UPDATE: Sarah Palin's speech contract was released last night. The document shows that Palin requested $75,000 for a 30-minute speech and private jet travel, among other demands. A copy of the contract is below.
A judge has ruled that CSU Stanislaus violated state law when it refused to make public Sarah Palin’s contract for an on-campus speech, a First Amendment group says.
Californians Aware, which filed a Public Records Act lawsuit to obtain documents about Palin’s June 25 appearance, was informed of the judge’s decision Wednesday, said lawyer Kelly Aviles.
Palin, the former Alaska governor and darling of the Tea Party movement, spoke at a fundraiser for the university foundation. The university had refused to make the contract public, claiming that only the foundation had a copy.
But Stanislaus County Superior Court Judge Roger Beauchesne said that records showed that CSU Chancellor Charles Reed knew details of Palin's reported $75,000 contract. For that reason, the judge ruled that the CSU should have made the document public, according to the First Amendment group’s account of the decision.
In his order, according to CalAware, Beauchesne found that "the reasonable inference from the evidence produced is that the University, in its official capacity, has 'used' the contract between the Washington Speaker’s Bureau (with Ms. Palin and the CSU Foundation) in the conduct of the public’s business; therefore, said contract is also a public record and should have been produced to Petitioner."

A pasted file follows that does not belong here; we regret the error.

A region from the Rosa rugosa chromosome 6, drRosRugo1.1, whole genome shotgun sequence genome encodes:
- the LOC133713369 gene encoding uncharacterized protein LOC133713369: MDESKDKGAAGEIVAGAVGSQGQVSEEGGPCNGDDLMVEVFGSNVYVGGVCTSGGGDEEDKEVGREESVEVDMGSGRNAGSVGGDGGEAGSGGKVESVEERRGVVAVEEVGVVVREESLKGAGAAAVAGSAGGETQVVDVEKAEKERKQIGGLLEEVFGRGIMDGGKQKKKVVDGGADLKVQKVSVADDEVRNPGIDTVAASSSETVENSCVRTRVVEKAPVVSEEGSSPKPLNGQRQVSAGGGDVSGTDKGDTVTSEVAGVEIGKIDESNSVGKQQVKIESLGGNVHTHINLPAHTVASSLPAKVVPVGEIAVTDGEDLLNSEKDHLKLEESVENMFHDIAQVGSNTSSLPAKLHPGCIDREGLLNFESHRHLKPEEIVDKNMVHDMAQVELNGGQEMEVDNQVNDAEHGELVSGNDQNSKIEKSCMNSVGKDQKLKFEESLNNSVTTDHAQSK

CalAware President Dennis Winston and the group's general counsel, Terry Francke, said in a joint statement:
This ruling upholds California citizens' right to maintain oversight and control of their government. Public oversight is the only way that citizens are assured that public money is handled in an appropriate matter. We are hopeful that this will prompt CSU to reevaluate the way in which it handles public records requests in the future."
State Sen. Leland Yee, D-San Francisco, had pushed to learn details of Palin’s fee shortly after the event was announced. But CSU Stanislaus officials dug in their heels, and Californians Aware sued after being rebuffed in an effort to review documents about the Palin event.